Lauren Richardson is Director of Studies and Lecturer at the Asia-Pacific College of Diplomacy. Previously she taught Northeast Asian Relations at the University of Edinburgh and Keio University (Japan), and in 2019 will teach a course for the the United Nations System Staff College (UNSSC) at the University of Turin, Italy. Her research focuses on the role of non-state actors in shaping diplomatic interactions in the context of Northeast Asia, particularly Japan-Korea relations. Her publications have focused on the South Korean anti-nuclear movement and the role of religion in Sino-Japanese diplomacy (forthcoming). She is currently completing a book manuscript provisionally entitled Reshaping Japan-Korea Relations: Transnational Advocacy Networks and the Politics of Redress.
Dr Richardson obtained Bachelor’s and Master’s degrees in Asian Studies from Monash University, and spent several years studying Japanese and Korean language as part of these programs. She also completed a Master’s in Political Science at Keio University in Tokyo, where she wrote a dissertation in Japanese on the “history problems” in Japan-ROK relations. Her PhD at ANU entailed one year of field work in both Japan and South Korea. She has been a visiting fellow at the Japan Institute of International Affairs and Keio University, a recipient of the Prime Minister’s Australia-Asia Award (2011), and a participant in the US-Korea NextGen Scholars Program (2015-16).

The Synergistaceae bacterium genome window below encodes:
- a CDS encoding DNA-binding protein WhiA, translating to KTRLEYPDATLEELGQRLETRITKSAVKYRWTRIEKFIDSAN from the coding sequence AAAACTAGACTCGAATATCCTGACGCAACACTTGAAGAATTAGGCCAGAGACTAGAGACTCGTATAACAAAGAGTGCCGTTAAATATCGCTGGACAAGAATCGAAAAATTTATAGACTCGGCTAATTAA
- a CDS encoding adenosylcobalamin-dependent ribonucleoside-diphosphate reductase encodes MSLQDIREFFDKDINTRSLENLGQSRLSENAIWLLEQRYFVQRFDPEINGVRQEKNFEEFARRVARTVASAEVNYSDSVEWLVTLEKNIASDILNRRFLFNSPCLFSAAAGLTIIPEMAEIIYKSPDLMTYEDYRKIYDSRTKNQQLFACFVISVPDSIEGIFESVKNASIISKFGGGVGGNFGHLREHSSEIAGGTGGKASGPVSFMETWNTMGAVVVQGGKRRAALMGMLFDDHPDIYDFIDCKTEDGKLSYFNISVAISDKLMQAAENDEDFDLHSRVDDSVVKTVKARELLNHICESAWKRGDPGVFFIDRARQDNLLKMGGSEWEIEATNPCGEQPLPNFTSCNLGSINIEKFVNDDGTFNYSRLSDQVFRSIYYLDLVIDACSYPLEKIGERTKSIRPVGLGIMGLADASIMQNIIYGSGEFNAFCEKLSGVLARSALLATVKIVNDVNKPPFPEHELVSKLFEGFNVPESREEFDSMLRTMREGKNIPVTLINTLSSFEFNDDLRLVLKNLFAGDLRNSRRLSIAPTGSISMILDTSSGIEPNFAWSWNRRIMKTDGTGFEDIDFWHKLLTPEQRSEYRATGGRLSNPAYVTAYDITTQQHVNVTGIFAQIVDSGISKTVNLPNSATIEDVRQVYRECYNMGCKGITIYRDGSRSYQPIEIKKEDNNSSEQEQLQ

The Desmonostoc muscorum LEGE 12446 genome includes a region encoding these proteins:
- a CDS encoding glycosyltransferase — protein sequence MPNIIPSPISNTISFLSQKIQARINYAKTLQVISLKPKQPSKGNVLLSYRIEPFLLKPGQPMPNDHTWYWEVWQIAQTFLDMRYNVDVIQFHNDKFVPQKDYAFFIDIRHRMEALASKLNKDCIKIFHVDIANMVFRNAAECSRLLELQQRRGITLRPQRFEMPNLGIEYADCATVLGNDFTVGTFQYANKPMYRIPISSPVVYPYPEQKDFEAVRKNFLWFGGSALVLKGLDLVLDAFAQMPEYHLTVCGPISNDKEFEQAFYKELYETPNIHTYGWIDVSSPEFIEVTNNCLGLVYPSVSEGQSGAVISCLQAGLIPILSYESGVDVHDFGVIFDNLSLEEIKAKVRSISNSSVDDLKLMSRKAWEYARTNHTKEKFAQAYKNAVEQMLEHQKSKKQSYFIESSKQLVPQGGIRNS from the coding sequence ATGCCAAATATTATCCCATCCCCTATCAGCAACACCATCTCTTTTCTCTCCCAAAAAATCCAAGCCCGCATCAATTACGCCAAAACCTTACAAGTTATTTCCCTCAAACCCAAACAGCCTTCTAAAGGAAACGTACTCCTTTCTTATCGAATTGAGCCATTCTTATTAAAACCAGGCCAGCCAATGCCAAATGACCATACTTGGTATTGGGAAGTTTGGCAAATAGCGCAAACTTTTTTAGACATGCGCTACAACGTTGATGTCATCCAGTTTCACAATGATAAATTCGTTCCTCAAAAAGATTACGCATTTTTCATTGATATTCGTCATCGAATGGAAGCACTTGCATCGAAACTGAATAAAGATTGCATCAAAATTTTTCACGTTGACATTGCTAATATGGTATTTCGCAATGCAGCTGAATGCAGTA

The Role of Non-State Actors in East Asian Politics DIPL8012, Instructor & Convenor, Postgraduate
Research Thesis DIPL8011, Convenor, Postgraduate
Contemporary Challenges in Diplomacy DIPL8002, Convenor, Postgraduate
Leadership and Diplomacy DIPL2000, Co-Convenor (with Geoffrey Wiseman), Undergraduate
If Japan’s Prime Minister Shinzo Abe does not come to the table with North Korea’s Kim Jong Un and attempt to resolve the abduction problem once again, he will likely become increasingly marginalised from regional denuclearisation efforts, writes Lauren Richardson.
The historical issue of “comfort women” is still a simmering source of tension between Japan and South Korea.